Whittaker agrees: “You never know what you’re going to get; it’s not set in a certain period, it’s not set in a certain time, it’s not set with a certain group of people, it continually evolves and changes and that is why it lasted so long.”

Going some way towards explaining this mounting competition, producing this kind of high-concept sci-fi – or fantasy – series is getting easier all the time, notes Chibnall.

“There are things you can do on television now if you have the budget that you just could never do before – you look at [Amazon Prime Video’s] The Rings Of Power and that’s just incredible what they’re able to do, the same with Star Wars and all of their [Disney+] shows. The great thing you can do is the world building, you can really do that well now.”

The advances in production technology have made great strides just over the course of his time on Doctor Who, reflects Chibnall: “We could do things in our third season that we couldn’t do in our first season; I can think of one shot in a story set in the Crimean War where had the army running across a battlefield and fighting Sontarans – we could not have done that; the technology didn’t exist.”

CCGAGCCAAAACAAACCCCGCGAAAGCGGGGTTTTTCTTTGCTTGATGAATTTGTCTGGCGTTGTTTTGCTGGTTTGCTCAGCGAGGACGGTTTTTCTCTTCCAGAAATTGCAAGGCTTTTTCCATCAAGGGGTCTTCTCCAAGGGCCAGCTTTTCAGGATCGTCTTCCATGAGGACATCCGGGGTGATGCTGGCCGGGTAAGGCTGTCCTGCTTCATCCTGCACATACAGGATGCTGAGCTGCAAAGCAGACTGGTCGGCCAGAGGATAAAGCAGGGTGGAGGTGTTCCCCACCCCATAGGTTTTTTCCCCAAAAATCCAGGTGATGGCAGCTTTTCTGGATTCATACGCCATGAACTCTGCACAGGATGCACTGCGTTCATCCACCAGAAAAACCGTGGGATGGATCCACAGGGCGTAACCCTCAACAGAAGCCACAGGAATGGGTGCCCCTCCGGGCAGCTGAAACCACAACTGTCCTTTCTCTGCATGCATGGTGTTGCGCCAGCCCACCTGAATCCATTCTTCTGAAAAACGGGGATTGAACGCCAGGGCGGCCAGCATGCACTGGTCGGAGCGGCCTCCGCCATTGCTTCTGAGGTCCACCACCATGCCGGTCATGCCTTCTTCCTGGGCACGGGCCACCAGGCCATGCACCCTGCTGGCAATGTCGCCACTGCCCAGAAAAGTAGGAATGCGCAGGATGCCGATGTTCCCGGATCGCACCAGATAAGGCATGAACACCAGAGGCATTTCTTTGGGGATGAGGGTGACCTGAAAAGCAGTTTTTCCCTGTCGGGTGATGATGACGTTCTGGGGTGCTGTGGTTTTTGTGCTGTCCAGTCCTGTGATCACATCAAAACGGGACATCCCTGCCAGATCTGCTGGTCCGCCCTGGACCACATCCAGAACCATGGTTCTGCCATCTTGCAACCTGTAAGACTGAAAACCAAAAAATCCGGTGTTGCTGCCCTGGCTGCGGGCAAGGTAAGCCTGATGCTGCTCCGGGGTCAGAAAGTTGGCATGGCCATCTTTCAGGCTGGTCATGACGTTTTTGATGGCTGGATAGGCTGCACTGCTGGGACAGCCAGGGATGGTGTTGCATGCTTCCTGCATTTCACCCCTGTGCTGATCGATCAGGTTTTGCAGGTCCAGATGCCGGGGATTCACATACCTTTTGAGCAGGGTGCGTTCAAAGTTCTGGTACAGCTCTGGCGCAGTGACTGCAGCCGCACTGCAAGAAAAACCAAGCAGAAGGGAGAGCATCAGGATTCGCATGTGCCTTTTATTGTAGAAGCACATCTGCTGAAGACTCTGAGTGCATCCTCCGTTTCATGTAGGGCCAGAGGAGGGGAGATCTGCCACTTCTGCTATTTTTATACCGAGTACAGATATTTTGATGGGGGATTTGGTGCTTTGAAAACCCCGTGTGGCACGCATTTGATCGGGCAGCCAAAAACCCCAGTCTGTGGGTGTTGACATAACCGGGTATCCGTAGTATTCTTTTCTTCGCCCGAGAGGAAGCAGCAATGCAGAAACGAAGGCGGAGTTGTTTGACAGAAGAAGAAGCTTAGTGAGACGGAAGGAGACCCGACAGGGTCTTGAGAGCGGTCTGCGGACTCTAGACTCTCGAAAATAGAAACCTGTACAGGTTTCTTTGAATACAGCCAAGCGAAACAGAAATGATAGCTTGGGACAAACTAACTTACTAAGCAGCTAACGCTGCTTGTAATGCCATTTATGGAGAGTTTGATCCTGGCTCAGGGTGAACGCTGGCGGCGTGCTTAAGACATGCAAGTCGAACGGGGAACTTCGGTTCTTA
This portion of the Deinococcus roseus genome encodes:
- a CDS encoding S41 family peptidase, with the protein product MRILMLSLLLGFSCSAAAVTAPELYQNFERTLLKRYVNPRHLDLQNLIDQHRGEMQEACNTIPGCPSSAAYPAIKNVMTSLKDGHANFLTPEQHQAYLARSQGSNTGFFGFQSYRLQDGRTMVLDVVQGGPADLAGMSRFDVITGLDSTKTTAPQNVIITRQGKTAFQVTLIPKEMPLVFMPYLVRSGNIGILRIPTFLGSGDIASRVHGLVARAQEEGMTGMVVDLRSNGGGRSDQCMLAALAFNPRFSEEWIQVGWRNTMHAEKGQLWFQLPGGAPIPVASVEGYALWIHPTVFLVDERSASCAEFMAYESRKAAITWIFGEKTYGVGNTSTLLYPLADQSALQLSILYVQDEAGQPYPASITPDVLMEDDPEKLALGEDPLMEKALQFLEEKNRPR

Janet Fielding, Jodie Whittaker & Sophie Aldred

“Celebration of change”

Whittaker says that she hopes her time as The Doctor will be remembered as “a celebration of change” and for its inclusivity, and Gill agrees: “I hope that we came across as accessible – I hope it has been in a time where people have seen themselves in our characters.”

The show, of course, will go on. Whittaker’s version of The Doctor may be about to embark on her final adventure, but actor Ncuti Gatwa has already been cast to play the 14th incarnation of the time travelling hero, becoming the first Black actor to play the role full time.

Meanwhile, Russell T Davies, who brought the show back from hiatus in 2005, and shepherded it until 2010, has returned as showrunner following Chibnall’s exit. A change in the production team is also underway, as BBC Studios will partner with Sony-backed prodco Bad Wolf for the show’s 2023 season.

With the keys to the TARDIS placed in a safe pair of hands, Chibnall makes his own prediction for Doctor Who’s future: “It just needs to keep its creative ambition high and its budget as high as it can get, and I have no doubt – the opposite of doubt – that Russell will smash that out of the park and will do things that are surprising and innovative, as he did last time.”